There is a chance that you have never heard of Arrow Development. But if you have ever visited the Disneyland Resort or Walt Disney World Resort you probably have experienced their work. While you are likely aware of the legendary Imagineers who designed and themed the early attractions introduced by Disney, it was Arrow Development Co. which manufactured and built many of the classic rides we still love today.
Roller Coasters, Flumes and Flying Saucers: The Story of Ed Morgan and Karl Bacon Ride Inventors of the Modern Amusement Parks by Robert R. Reynolds documents the growth of Arrow Development from a start-up company to the premier manufacturer of theme park attractions. Reynolds alternates between narrative sections on the background and history of Arrow Development and founders Ed Morgan and Karl Bacon and transcripts of interviews with Morgan and Bacon. The author and interviews chronicle how Morgan and Bacon started a small machine shop after World War II, with a truck as one of their most valuable assets and grew their successful business. Their early jobs included contracts with the U.S. Navy, Stanford Linear Accelerator and a crop dusting company, not entertainment companies. Morgan and Bacon decided to bid on a merry-go-round in San Jose, California, their first steps into the amusement industry. Arrow’s later small scale paddle boat, the Lil’ Belle, caught the interests of Disney which was making it own strides into the amusement industry in the early 1950’s with a project called Disneyland. Arrow would be contracted to build the creations of Disney’s talented designers including King Arthur’s Carousel, Casey Jr., Mr. Toad’s Wild Ride, and Snow White’s Scary Adventures for Disneyland’s opening day. With the success of these attractions and the successful contributions Arrow Development provided, they became a highly influential ride manufacturing firm within the growing amusement industry. Reynolds outlines the continued successes with both Disney and other companies. Reynolds’ narrative discusses continued successes such as it’s a small world, the Monorail, and Pirates of the Caribbean working with Disney and other clients. The author also outlines Morgan and Bacon’s relationship with Arrow Development and Arrow’s legacy today including the roller coaster design firm D.H. Manufacturing led by Ed Morgan’s son Dana.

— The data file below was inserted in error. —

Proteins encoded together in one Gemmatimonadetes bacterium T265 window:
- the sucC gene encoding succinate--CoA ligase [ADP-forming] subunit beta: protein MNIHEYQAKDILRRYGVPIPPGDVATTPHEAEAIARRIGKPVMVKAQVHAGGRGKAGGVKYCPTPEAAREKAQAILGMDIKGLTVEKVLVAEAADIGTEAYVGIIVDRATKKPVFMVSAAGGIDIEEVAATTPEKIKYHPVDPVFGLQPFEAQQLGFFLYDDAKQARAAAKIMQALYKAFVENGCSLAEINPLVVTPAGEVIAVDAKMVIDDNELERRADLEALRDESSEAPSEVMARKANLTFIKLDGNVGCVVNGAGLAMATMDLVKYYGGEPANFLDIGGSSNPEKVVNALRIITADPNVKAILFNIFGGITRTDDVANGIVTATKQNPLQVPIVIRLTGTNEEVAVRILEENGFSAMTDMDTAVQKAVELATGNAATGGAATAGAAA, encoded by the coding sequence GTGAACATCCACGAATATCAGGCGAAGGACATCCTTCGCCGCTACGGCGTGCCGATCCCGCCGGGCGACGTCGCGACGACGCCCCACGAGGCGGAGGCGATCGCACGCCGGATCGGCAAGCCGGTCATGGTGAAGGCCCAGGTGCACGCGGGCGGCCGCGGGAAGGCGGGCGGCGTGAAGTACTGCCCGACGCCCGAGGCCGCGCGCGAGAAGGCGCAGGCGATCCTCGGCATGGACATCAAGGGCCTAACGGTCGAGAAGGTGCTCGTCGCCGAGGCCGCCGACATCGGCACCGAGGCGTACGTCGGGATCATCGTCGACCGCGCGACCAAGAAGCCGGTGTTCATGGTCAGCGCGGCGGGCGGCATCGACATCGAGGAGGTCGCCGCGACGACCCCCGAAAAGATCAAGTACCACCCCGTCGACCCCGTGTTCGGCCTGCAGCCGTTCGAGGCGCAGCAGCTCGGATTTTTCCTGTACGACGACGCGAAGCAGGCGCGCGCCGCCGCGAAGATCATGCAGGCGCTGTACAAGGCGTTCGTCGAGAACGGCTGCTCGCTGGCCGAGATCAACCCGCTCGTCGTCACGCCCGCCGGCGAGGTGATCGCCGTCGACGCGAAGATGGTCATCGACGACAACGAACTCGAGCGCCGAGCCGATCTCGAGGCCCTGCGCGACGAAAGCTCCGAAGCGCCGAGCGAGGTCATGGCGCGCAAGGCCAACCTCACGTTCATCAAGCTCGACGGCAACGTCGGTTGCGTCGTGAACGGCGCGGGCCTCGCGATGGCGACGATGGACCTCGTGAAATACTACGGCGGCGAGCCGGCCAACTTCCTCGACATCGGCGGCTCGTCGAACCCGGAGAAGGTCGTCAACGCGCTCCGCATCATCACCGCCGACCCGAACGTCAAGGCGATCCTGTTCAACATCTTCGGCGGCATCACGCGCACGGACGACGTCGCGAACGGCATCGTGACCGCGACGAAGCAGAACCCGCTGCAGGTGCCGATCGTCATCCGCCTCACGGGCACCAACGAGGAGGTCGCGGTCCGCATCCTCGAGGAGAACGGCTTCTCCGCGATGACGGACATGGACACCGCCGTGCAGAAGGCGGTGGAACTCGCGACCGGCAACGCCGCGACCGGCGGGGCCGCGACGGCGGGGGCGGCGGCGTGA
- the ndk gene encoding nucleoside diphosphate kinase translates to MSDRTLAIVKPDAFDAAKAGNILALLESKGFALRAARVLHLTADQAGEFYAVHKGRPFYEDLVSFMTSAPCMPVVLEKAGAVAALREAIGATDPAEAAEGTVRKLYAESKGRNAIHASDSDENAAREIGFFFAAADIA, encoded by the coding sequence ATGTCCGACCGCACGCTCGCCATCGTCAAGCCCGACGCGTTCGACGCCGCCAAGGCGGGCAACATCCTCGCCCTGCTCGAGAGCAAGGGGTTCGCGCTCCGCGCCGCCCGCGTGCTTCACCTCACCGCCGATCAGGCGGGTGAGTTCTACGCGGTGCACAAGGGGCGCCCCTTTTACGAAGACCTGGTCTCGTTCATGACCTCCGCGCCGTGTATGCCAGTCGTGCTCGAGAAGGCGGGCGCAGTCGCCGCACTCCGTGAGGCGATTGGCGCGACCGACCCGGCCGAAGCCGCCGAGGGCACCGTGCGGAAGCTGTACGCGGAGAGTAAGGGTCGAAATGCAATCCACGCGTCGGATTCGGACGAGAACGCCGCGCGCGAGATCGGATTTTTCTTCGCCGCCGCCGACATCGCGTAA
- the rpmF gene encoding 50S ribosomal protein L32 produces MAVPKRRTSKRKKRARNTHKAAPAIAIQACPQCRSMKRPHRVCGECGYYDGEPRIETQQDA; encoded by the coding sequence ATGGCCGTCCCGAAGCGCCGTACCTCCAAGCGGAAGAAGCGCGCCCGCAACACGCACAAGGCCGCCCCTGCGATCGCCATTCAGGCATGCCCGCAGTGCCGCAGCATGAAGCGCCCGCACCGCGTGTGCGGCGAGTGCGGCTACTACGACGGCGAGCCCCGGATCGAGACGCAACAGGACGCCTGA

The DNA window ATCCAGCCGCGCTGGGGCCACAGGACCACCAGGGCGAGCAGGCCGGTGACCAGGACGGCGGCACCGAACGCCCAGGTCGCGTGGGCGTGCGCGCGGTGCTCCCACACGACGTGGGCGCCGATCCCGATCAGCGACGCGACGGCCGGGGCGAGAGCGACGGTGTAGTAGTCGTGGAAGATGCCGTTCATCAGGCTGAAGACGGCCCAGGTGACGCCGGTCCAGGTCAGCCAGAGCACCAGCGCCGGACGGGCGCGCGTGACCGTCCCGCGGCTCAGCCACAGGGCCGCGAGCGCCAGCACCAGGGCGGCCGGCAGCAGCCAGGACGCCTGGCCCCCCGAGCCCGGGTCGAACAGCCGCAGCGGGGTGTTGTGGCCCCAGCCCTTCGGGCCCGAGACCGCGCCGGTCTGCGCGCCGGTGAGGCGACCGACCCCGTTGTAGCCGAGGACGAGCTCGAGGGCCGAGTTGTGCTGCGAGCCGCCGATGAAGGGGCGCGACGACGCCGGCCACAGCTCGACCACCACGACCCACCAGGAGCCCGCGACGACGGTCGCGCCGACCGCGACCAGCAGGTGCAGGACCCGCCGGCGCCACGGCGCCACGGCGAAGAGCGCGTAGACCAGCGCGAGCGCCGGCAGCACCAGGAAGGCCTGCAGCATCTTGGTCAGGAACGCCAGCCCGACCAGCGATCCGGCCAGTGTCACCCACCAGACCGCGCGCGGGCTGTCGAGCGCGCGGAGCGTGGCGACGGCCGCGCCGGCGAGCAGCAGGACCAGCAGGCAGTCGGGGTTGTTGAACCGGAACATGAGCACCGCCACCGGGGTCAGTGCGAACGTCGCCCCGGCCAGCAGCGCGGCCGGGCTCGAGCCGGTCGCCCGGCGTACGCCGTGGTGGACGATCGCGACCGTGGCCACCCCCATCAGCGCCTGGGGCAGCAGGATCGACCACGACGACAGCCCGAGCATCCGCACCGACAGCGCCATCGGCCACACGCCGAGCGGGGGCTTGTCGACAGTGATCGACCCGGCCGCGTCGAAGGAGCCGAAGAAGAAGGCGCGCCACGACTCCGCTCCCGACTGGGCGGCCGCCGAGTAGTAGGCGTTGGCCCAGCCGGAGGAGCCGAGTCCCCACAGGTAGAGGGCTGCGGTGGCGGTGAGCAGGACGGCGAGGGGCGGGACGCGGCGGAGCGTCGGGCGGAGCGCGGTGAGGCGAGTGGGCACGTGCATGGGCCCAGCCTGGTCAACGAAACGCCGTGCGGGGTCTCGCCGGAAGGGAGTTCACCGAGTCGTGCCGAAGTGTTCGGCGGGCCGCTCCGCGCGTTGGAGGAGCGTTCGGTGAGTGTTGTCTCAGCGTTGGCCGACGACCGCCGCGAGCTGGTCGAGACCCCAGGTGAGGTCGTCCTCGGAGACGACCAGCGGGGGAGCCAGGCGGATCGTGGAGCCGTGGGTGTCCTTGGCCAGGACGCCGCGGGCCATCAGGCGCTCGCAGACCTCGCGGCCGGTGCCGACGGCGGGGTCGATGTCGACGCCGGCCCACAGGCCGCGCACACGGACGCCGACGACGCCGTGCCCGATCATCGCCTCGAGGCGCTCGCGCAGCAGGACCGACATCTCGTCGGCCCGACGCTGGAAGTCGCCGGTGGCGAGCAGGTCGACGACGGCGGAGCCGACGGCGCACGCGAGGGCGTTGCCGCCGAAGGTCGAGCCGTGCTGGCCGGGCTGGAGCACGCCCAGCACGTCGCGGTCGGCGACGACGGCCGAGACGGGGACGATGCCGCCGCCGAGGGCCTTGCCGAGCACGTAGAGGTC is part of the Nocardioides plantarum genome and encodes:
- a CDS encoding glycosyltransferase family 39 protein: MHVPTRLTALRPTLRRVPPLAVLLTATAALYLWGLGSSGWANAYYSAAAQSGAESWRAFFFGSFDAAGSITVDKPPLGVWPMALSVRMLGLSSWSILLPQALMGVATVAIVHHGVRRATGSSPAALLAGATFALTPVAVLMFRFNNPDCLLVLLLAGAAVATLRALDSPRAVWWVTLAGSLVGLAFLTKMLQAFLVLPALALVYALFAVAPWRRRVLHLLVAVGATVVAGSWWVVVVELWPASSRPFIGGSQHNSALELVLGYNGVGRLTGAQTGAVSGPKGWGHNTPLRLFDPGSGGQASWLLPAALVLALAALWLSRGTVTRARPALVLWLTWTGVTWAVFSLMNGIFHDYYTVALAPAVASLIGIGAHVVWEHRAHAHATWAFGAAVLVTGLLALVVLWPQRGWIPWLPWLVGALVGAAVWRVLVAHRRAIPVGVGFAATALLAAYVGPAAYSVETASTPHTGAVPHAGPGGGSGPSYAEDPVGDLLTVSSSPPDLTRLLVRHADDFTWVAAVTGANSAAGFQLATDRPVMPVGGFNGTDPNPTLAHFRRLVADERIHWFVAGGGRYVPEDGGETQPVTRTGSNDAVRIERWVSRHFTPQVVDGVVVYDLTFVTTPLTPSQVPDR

I had heard of Arrow Development, but reading Bob Gurr’s Design: Just for Fun hit home for me the key role this company had in the early days of Disneyland. Gurr made it clear that Arrow delivered what Imagineers dreamt. And Gurr’s book led me to pick up Roller Coasters, Flumes and Flying Saucers. Roller Coasters, Flumes and Flying Saucers pays off in providing greater detail in Arrow Development’s early and ongoing role with Disneyland and later the Walt Disney World Resort. What are especially gratifying are the long sections of Morgan and Bacon in their own words discussing Walt Disney, other Disney personalities and the complexity of designing the attractions and ride vehicles tasked to them. Their stories literally go into the underside of many of our favorite Disney rides and provide explanations of how they were engineered. Though Reynolds’ commentary is readable and helpful, it really is the words of the founders of Arrow Development that catch the reader’s attention. I have seen some reviews that have noted the text is highly technical and unreadable. I am allergic to math and though some of their explanations were above my head I never found them so distracting that I had to stop reading. Instead I found the book easy to read and the technical aspects are just a small detour.
In many ways my thoughts on Roller Coasters, Flumes and Flying Saucers are a value question. To buy a used copy on Amazon.com at the moment is a minimum of $40 with some copies over $100. This is collector book territory for me and I expect rarity or a bonus to make the purchase worthwhile. I honestly could not see ever paying $20 for this book. I would need a specific research reason to pay this much for a non limited edition autographed collectible book. Luckily the Between Wife is introducing me more and more to eBooks. While I cannot see spending $40 for this book, I think the $4.99 for the Kindle version is a steal.
However, I do want to add that for me there were issues with images reading this text on Kindle apps across several devices, none of them an actual Kindle. The text includes a number of black and white images. However, for me they were difficult to see. They were not scaled well typically not taking up the full screen. And they did not enlarge well, making it difficult for me to look at the fine details. I am sure in the print version the pictures are very beneficial but in the electronic form they were almost distracting at times.
Who is Arrow Development, Ed Morgan and Karl Bacon and why as a Disney fan should I even care? Roller Coasters, Flumes, and Flying Saucers makes it clear that they were key partners in the foundation of Disneyland and the later expansion into Florida. Robert P. Reynolds provides us a useful commentary of this relationship, one that relies heavily on the words of the Arrow Development founders. And at $4.99 for an electronic version readers can add a useful book to their Between Book library.